• Make sure there’s a good amount of space between each letter and word.
  • Use a limited number of font variations to reduce cognitive load across your website.
  • Use bold text rather than italics or underline when emphasising a piece of text. Italics and underlines can appear 'busy' to people with dyslexia and vision impairments.
  • Use left-aligned text where possible. Center and right-aligned should be used in moderation. Avoid fully justified text which can be hard for people with dyslexia to read because of the uneven spacing.
  • Present content using an Easy Read format. In other words, combine text and images. This way, content is broken up and uses visuals to help understanding.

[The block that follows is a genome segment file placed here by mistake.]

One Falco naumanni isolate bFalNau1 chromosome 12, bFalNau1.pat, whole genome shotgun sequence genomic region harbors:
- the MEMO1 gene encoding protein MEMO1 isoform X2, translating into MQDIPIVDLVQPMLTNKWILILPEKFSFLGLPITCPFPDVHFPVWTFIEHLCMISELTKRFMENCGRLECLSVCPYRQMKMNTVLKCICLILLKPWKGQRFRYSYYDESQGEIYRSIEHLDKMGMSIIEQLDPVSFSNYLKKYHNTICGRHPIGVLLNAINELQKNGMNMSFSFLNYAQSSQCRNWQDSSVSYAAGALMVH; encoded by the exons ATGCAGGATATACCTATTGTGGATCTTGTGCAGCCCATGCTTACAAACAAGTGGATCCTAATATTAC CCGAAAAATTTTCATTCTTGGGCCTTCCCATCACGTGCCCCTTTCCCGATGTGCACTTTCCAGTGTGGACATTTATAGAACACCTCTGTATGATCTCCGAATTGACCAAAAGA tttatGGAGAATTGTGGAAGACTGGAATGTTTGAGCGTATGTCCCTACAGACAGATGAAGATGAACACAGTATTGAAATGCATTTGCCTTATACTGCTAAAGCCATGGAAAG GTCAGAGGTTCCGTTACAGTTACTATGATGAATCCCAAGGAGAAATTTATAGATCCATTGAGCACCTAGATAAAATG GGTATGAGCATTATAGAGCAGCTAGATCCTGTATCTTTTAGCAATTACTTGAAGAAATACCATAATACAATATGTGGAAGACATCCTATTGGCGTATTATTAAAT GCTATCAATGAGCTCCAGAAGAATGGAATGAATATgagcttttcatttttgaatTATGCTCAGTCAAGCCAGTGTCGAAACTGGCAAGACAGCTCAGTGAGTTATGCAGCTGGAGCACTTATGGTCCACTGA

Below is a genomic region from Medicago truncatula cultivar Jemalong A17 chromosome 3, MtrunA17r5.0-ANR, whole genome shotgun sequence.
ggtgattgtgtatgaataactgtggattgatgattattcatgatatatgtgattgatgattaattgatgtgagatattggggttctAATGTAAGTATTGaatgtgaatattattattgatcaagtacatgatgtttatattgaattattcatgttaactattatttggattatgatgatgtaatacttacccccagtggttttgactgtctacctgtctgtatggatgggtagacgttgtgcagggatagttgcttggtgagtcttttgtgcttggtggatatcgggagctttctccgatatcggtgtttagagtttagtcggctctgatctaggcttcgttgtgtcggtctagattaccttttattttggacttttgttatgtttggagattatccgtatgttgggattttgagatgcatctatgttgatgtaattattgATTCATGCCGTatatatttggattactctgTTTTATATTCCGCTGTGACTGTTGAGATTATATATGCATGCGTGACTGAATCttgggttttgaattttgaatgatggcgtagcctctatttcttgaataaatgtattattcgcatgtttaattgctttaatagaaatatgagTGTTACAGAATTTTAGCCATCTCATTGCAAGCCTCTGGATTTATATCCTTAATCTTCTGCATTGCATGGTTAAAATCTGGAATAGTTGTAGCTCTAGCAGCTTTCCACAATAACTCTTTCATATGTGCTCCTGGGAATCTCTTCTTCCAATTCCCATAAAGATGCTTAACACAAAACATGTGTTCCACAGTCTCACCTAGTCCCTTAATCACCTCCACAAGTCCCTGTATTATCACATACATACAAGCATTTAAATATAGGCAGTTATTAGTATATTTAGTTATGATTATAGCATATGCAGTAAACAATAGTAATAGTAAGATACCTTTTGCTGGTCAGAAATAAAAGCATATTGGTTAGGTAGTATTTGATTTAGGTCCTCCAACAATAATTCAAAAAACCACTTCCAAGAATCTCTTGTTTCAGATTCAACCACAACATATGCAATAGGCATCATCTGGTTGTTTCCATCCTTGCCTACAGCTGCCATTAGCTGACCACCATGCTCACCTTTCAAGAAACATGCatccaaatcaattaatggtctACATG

Read more about accessible typefaces and fonts.

3. Use accessible headings and links

When writing for the web, headings, subheadings and links are an important part of the journey.

Headings and subheadings

Online readers tend to scan content until they find a section that’s relevant to them. Some may also use a screen reader to access content. For example, a blind user. Headings and subheadings help all users, including screen reader users, to scan a web page. For assistive technology to flow through content in the way you intend, accessibility requirements should be followed. 

A web page is made up of HTML  (Hypertext Markup Language). You may also have heard of the term ‘semantic markup’. This is a way of writing and structuring your HTML so that it reinforces the meaning of content. Your content must be marked up correctly, so that the hierarchy of your content can be understood. This applies to all text on a web page, including headings, paragraphs, emphasised text, lists